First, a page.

5 Tips (from Drivers) for Drivers Coming into the Industry

March 11, 2021

Tips from Drivers for Drivers

Let’s just cut to the chase: Being a commercial truck driver has some substantial pros and cons. You get to travel and see places you may have never seen otherwise, but it can take you away from your loved ones for long stretches of time. You don’t have to sit at an office desk staring at a computer all day, but you are still seated all day. You can bring a pet on the road with you, but you work alone or with one other human.

It’s a lot to consider and anyone who is thinking about becoming a truck driver should give it thought, speak to their families and learn everything they can before jumping in.

We wanted to make learning best practices a little easier, so we asked Hirschbach Facebook followers for what advice they’d give drivers just coming in.

Here are the top 5 tips from fellow drivers:

  1. Safety first

“It’s the number one thing that everyone should now do.”

Being safe on the road is always going to be important, whether you are new to driving or a seasoned professional.

Yet, being safe on the road is more than just keep your truck maintained. Some drivers point out that you should know your limitations and what you can and cannot do, and that includes shutting down because of the weather or if you’re just too tired.

Never let other drivers rush you. Take your time. Don’t do anything that makes you feel unsafe or second guess your actions.

One driver suggests getting a dash mount for your phone so you remain hands free while on the road. Use all of your mirrors, and always open the windows when in parking lots or backing up, as well as going through small towns, neighborhoods or school zones. Turning down the radio through these moments is also helpful as an extra safety precaution.

Another driver recommends always assuming there’s a car next to you in your blind spot before changing lanes because there usually is. It’s better to be safe than sorry.

  1. Pay attention

“Pay attention to detail and be like a sponge absorb as much as possible.”

There is a lot to learn about driving and the industry. Simply paying attention is a great place to start. You should always get out and look. Noticing what others may not see can help save yourself and your career. Bonus tip: never allow yourself to get overconfident. When you do, that’s when you start getting too comfortable and stop keeping such a close eye on things.

Whenever you're going to an unfamiliar place, you can check the Google maps satellite view to get a better view, and can always call the customer to ask them which driveway to use so you are prepared beforehand. There are also trucker GPS options, so you are not reliant on Google maps for trucking routes.

  1. Communicate

“Communicate as often as necessary.”

Communication is key for the trucking industry, both personally and professionally. Make sure you set the time to connect with your family. If timing doesn’t always work out, try and get creative. Record videos for each other that you can each watch when available.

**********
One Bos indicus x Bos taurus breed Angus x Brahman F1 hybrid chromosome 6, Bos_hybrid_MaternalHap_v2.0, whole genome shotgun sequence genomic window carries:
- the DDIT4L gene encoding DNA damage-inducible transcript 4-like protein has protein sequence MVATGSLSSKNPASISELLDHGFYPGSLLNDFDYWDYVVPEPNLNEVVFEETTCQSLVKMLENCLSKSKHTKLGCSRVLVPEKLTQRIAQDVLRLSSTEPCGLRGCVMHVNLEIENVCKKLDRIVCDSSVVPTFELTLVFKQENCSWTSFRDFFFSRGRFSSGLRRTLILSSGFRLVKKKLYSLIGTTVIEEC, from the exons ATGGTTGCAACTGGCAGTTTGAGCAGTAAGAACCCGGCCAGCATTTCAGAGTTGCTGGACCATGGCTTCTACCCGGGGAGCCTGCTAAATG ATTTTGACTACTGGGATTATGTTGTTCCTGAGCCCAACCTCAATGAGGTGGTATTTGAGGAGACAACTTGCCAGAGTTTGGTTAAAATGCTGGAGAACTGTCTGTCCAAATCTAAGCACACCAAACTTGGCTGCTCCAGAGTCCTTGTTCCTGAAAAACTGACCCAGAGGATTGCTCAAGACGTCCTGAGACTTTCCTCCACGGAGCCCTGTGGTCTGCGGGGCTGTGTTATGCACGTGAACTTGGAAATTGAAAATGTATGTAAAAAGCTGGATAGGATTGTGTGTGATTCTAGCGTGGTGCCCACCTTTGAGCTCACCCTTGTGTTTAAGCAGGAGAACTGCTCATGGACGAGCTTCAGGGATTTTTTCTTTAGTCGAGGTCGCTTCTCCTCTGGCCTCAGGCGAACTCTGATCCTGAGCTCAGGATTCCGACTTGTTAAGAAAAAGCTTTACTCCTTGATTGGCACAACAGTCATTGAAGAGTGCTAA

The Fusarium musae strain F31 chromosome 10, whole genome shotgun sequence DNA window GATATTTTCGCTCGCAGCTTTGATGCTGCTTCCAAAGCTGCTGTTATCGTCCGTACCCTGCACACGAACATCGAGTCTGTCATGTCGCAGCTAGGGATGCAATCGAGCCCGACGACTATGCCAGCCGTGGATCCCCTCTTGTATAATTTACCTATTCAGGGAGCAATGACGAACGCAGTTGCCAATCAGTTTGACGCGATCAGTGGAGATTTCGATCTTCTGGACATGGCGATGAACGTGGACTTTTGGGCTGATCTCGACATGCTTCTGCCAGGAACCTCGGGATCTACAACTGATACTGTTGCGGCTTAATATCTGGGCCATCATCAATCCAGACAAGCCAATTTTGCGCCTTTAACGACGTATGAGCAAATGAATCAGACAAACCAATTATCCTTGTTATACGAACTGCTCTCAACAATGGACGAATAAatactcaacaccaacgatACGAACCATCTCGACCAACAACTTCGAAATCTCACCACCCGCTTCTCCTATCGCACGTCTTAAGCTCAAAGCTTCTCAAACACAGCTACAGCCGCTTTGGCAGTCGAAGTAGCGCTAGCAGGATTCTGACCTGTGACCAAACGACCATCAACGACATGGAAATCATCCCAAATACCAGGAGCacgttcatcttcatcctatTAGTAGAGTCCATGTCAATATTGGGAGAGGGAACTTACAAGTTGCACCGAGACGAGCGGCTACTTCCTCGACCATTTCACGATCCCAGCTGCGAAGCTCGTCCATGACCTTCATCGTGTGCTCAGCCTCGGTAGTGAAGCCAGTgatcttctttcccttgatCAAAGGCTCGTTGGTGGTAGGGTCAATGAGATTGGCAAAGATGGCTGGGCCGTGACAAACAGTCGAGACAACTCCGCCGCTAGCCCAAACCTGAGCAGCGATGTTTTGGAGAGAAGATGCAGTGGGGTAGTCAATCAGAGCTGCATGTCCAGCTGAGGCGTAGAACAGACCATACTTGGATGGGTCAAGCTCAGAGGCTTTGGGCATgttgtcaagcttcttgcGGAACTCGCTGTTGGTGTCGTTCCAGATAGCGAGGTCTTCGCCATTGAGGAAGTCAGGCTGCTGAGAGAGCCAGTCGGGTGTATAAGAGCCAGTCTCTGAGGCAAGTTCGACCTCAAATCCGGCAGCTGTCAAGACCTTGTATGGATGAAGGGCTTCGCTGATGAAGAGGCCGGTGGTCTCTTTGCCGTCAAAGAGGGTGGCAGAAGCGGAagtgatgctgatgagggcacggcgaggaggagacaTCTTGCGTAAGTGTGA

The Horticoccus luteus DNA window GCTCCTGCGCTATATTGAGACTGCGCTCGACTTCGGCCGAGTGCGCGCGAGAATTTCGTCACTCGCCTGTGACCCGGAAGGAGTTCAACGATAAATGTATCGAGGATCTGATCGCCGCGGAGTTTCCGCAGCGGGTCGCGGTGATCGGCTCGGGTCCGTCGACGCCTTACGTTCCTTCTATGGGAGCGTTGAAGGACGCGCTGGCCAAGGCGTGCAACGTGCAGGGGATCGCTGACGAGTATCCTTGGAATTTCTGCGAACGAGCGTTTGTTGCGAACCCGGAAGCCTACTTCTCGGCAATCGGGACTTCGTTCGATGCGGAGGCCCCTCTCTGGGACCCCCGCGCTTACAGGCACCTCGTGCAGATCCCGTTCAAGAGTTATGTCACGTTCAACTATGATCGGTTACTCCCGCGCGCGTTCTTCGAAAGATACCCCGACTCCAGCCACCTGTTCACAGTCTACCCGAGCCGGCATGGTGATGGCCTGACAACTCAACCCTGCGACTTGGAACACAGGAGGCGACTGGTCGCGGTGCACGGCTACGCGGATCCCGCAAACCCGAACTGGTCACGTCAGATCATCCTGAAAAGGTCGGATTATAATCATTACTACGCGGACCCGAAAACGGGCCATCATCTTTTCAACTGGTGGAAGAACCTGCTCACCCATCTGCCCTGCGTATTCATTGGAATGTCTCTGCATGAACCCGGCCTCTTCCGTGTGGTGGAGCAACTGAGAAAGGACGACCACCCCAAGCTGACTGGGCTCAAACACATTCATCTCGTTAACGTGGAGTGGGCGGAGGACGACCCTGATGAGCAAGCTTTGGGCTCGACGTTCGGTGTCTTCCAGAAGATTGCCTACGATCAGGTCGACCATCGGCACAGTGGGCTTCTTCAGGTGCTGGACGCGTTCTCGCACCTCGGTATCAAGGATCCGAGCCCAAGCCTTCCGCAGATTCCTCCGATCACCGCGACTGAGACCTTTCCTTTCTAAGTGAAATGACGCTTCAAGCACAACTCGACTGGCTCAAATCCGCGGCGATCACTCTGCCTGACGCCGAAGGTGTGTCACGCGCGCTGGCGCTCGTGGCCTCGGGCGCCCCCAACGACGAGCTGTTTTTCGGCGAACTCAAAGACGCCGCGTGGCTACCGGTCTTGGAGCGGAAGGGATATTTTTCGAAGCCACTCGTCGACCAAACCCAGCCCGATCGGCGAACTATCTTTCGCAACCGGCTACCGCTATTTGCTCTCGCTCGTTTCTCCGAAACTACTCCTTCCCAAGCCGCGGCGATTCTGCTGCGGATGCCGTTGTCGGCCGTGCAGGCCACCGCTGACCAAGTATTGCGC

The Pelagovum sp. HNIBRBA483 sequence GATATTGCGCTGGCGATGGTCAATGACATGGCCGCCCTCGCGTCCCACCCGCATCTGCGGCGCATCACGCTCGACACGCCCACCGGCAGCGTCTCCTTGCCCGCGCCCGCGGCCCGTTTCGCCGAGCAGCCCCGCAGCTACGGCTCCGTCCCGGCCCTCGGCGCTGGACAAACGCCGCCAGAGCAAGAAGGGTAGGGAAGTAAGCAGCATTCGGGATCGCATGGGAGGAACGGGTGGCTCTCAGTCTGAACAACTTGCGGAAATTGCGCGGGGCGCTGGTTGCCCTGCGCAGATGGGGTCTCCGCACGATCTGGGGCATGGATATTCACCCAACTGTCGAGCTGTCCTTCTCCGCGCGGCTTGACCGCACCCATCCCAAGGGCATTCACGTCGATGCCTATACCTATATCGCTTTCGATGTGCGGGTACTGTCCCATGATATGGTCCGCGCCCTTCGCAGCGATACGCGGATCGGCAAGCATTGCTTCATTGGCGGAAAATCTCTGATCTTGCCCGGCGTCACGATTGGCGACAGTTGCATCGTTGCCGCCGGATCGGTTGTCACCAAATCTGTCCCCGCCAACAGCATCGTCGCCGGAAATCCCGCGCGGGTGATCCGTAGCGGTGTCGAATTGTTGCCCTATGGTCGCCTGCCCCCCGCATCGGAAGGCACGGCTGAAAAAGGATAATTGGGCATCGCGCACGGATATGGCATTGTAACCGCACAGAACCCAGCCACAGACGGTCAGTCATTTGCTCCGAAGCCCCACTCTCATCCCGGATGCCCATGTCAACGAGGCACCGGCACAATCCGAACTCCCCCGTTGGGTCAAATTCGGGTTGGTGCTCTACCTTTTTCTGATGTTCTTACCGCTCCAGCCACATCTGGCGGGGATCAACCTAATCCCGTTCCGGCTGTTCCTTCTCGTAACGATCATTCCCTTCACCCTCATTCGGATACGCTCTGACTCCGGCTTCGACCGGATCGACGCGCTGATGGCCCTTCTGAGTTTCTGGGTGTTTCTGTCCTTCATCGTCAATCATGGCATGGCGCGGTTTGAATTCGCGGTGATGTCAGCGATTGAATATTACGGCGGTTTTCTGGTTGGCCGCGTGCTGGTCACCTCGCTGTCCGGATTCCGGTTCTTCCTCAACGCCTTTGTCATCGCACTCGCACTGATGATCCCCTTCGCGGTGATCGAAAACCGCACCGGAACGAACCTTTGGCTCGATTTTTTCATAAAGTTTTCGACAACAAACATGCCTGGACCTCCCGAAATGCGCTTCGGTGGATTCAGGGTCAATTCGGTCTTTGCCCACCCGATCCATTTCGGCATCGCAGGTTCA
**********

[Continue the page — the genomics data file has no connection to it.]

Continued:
On the professional side, it’s still important to communicate. Things will come up while out on the road and you’ll watch to communicate as much as possible so everyone is on the same page. One driver even advised: “Communicate and don’t stress over things you can’t really control.... and drive how you’re comfortable.”

Bonus tip: You will have some great days…and you will have some horrible days. It's important to have at least a couple of trucker buddies to call to vent to.

  1. Be kind

“We all get that things go wrong and don’t go as planned, it’s trucking. So, don’t be a jerk by taking it out on the people around you.”

Trucking can be a high stress job, but it can feel even worse if everyone is grumpy and rude. The shipper/receive may have nothing to do with what soured your mood, so it doesn’t help to take it out on them. Being considerate of others can go a long way.

  1. Don’t be afraid to ask for help

“I ask for helping backing sometimes at the truck stop when it's tight. I'm not scared. I'd rather have another set of eyes helping me then to make someone lose a mirror or worse.”

Asking for help may sound scary, but it shouldn’t be. Asking for help won't make you look incompetent. One driver said, “If you need to make 6 or 7 pull-ups to get in the spot, go ahead. NEVER think you know it all. That's when you’re going to get hurt or get someone else hurt.”

Some Additional Bonus Tips:

  • Always wear flip flops in the truck stop showers.
  • When kids’ do the horn arm pull, honk your horn twice (if safe).
  • Take a business management course with basic account.
  • Learn how to manage your time and money efficiently.
  • Learn how to spot mechanical issues and fix them before they become real problems.
  • Find ways to have fun


Picture of Bianca Sanchez

Written by Bianca Sanchez

Marketing and Social Media Manager for Hirschbach Motor Lines


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